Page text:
Commentary

Disciples


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Wednesday, November 11, 1891

     5:40 P.M. I received note today from Mrs. O'Connor as follows:
34 Benefit St.
Providence, R. I.
Nov. 10. 1891.

My dear Horace,

I think you could not have received a letter that I sent you before leaving Washington, giving you my new address, as yesterday came the Conservator, with the 112 M St. on it. Yes I am here, & have been more than a month, & very busy getting used to the new abode, & the new duties, & the new life.

I am sure you must have wondered at the non-appearance of the chair, if you did not get my letter. I found that the house was to be so stripped of chairs which I had promised, before I knew that Miss Howland wanted me to leave all that I could in the house, that I decided to leave the one that I have given you, until I have a final clearing out. I left furniture & carpets & various things for Miss Howland & her friend to use this winter.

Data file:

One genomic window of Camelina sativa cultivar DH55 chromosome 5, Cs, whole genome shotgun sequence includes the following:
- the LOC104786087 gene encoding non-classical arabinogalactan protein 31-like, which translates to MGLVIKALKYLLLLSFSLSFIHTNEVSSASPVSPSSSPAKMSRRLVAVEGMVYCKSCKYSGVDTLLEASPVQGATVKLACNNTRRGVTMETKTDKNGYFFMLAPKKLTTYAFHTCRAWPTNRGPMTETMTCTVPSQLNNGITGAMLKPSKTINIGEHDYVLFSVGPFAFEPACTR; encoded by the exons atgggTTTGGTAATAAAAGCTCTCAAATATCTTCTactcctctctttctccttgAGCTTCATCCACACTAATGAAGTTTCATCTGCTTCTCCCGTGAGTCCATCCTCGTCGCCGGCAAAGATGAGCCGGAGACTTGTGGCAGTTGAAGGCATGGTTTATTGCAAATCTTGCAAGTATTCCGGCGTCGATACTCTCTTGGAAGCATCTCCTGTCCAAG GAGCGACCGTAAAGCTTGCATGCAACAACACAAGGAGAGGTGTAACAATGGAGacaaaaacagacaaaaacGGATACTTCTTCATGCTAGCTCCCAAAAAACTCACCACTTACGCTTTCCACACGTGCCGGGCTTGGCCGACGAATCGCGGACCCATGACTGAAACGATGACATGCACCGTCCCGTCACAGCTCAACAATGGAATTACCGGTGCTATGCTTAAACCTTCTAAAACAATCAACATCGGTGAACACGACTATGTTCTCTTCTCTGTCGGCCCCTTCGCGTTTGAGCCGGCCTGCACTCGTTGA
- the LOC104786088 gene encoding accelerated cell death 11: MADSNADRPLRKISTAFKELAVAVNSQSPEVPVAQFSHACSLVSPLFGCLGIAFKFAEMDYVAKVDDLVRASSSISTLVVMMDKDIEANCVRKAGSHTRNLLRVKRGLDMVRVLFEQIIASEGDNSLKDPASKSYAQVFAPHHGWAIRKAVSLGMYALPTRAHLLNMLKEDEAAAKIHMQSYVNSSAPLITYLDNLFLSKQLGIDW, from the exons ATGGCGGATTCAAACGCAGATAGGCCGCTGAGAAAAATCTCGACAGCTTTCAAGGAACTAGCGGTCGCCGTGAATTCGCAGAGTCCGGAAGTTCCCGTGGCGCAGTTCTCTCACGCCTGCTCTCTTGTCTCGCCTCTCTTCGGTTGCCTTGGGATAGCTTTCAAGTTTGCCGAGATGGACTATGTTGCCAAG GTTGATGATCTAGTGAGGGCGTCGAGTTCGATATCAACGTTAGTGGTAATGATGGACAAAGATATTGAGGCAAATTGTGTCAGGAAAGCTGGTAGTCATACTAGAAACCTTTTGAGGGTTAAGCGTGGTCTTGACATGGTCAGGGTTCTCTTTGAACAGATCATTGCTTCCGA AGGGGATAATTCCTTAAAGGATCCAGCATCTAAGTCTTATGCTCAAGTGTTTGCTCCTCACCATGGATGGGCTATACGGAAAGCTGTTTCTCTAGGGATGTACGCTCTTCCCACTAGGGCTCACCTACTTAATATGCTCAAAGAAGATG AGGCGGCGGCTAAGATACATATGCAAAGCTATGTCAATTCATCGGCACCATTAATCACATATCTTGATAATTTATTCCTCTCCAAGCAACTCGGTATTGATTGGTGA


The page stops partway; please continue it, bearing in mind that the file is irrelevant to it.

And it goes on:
The last time that I heard from you the two pictures of Walt had arrived, but had not been unpacked. I hope that they were all right.

And I no doubt should apologise to Annie for sending those old books, but they were the only copies of Consuelo & the Sequel that I had, & William & Walt had so often discussed Consuelo that I thought she might care for even that old one. I could write a small volume of the things that Walt & William used to say of Consuelo.

And how is Annie? & how is Walt? I don't know one thing about any of you!